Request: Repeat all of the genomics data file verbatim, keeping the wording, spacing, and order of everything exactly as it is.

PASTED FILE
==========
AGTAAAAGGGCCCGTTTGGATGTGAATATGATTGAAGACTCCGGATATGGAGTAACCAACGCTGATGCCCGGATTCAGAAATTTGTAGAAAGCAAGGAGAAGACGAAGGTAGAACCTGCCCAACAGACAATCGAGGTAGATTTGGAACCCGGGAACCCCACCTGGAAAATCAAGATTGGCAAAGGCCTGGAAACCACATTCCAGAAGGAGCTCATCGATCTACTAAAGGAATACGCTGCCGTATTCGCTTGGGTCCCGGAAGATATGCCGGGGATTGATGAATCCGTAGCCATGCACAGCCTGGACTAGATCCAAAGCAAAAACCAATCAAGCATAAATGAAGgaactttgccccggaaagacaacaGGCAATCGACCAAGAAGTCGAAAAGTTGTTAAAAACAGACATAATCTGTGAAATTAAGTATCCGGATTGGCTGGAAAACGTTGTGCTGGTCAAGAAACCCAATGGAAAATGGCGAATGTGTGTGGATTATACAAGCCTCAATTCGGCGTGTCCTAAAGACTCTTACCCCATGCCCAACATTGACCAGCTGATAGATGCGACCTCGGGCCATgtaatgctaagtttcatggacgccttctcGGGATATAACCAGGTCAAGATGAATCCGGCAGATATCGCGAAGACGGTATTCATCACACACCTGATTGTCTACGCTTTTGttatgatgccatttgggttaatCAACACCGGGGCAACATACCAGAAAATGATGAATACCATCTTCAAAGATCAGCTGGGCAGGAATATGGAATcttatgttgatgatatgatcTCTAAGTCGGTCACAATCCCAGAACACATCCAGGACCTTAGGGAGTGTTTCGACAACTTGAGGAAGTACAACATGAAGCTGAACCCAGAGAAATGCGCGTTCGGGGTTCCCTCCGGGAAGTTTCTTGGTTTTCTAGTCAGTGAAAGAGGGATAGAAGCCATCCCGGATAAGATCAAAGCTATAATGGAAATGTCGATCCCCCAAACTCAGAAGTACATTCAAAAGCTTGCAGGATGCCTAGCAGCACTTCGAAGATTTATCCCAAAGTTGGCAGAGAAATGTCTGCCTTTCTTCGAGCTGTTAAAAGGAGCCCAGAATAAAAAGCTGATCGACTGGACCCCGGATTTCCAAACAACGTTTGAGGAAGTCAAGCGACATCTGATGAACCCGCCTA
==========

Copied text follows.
AGTAAAAGGGCCCGTTTGGATGTGAATATGATTGAAGACTCCGGATATGGAGTAACCAACGCTGATGCCCGGATTCAGAAATTTGTAGAAAGCAAGGAGAAGACGAAGGTAGAACCTGCCCAACAGACAATCGAGGTAGATTTGGAACCCGGGAACCCCACCTGGAAAATCAAGATTGGCAAAGGCCTGGAAACCACATTCCAGAAGGAGCTCATCGATCTACTAAAGGAATACGCTGCCGTATTCGCTTGGGTCCCGGAAGATATGCCGGGGATTGATGAATCCGTAGCCATGCACAGCCTGGACTAGATCCAAAGCAAAAACCAATCAAGCATAAATGAAGgaactttgccccggaaagacaacaGGCAATCGACCAAGAAGTCGAAAAGTTGTTAAAAACAGACATAATCTGTGAAATTAAGTATCCGGATTGGCTGGAAAACGTTGTGCTGGTCAAGAAACCCAATGGAAAATGGCGAATGTGTGTGGATTATACAAGCCTCAATTCGGCGTGTCCTAAAGACTCTTACCCCATGCCCAACATTGACCAGCTGATAGATGCGACCTCGGGCCATgtaatgctaagtttcatggacgccttctcGGGATATAACCAGGTCAAGATGAATCCGGCAGATATCGCGAAGACGGTATTCATCACACACCTGATTGTCTACGCTTTTGttatgatgccatttgggttaatCAACACCGGGGCAACATACCAGAAAATGATGAATACCATCTTCAAAGATCAGCTGGGCAGGAATATGGAATcttatgttgatgatatgatcTCTAAGTCGGTCACAATCCCAGAACACATCCAGGACCTTAGGGAGTGTTTCGACAACTTGAGGAAGTACAACATGAAGCTGAACCCAGAGAAATGCGCGTTCGGGGTTCCCTCCGGGAAGTTTCTTGGTTTTCTAGTCAGTGAAAGAGGGATAGAAGCCATCCCGGATAAGATCAAAGCTATAATGGAAATGTCGATCCCCCAAACTCAGAAGTACATTCAAAAGCTTGCAGGATGCCTAGCAGCACTTCGAAGATTTATCCCAAAGTTGGCAGAGAAATGTCTGCCTTTCTTCGAGCTGTTAAAAGGAGCCCAGAATAAAAAGCTGATCGACTGGACCCCGGATTTCCAAACAACGTTTGAGGAAGTCAAGCGACATCTGATGAACCCGCCTA